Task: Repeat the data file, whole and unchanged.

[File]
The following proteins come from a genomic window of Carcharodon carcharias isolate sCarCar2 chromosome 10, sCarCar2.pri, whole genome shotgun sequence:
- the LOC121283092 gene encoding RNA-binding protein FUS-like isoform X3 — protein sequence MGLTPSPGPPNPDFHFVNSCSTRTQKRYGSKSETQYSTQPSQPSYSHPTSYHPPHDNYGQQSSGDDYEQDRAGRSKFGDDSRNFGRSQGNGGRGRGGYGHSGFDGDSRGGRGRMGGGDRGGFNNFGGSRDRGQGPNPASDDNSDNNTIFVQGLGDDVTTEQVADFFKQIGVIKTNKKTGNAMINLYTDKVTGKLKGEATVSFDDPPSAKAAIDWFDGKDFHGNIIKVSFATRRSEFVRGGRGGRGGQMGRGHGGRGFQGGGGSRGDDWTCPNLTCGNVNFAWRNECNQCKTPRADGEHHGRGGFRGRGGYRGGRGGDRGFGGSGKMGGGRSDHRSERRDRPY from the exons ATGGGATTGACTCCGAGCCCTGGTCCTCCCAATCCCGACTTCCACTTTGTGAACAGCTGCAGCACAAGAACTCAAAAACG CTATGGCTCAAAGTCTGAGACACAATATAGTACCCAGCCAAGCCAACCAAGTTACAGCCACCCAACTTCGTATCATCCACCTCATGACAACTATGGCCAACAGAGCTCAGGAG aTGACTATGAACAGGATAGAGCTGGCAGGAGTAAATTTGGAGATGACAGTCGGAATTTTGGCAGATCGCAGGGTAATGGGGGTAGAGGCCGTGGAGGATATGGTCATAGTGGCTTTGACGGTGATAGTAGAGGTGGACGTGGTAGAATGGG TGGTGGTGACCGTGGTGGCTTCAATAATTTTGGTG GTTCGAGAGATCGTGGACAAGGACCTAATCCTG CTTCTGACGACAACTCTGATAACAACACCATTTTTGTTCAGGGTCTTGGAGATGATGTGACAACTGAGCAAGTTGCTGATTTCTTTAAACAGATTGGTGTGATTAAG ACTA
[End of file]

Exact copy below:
The following proteins come from a genomic window of Carcharodon carcharias isolate sCarCar2 chromosome 10, sCarCar2.pri, whole genome shotgun sequence:
- the LOC121283092 gene encoding RNA-binding protein FUS-like isoform X3 — protein sequence MGLTPSPGPPNPDFHFVNSCSTRTQKRYGSKSETQYSTQPSQPSYSHPTSYHPPHDNYGQQSSGDDYEQDRAGRSKFGDDSRNFGRSQGNGGRGRGGYGHSGFDGDSRGGRGRMGGGDRGGFNNFGGSRDRGQGPNPASDDNSDNNTIFVQGLGDDVTTEQVADFFKQIGVIKTNKKTGNAMINLYTDKVTGKLKGEATVSFDDPPSAKAAIDWFDGKDFHGNIIKVSFATRRSEFVRGGRGGRGGQMGRGHGGRGFQGGGGSRGDDWTCPNLTCGNVNFAWRNECNQCKTPRADGEHHGRGGFRGRGGYRGGRGGDRGFGGSGKMGGGRSDHRSERRDRPY from the exons ATGGGATTGACTCCGAGCCCTGGTCCTCCCAATCCCGACTTCCACTTTGTGAACAGCTGCAGCACAAGAACTCAAAAACG CTATGGCTCAAAGTCTGAGACACAATATAGTACCCAGCCAAGCCAACCAAGTTACAGCCACCCAACTTCGTATCATCCACCTCATGACAACTATGGCCAACAGAGCTCAGGAG aTGACTATGAACAGGATAGAGCTGGCAGGAGTAAATTTGGAGATGACAGTCGGAATTTTGGCAGATCGCAGGGTAATGGGGGTAGAGGCCGTGGAGGATATGGTCATAGTGGCTTTGACGGTGATAGTAGAGGTGGACGTGGTAGAATGGG TGGTGGTGACCGTGGTGGCTTCAATAATTTTGGTG GTTCGAGAGATCGTGGACAAGGACCTAATCCTG CTTCTGACGACAACTCTGATAACAACACCATTTTTGTTCAGGGTCTTGGAGATGATGTGACAACTGAGCAAGTTGCTGATTTCTTTAAACAGATTGGTGTGATTAAG ACTA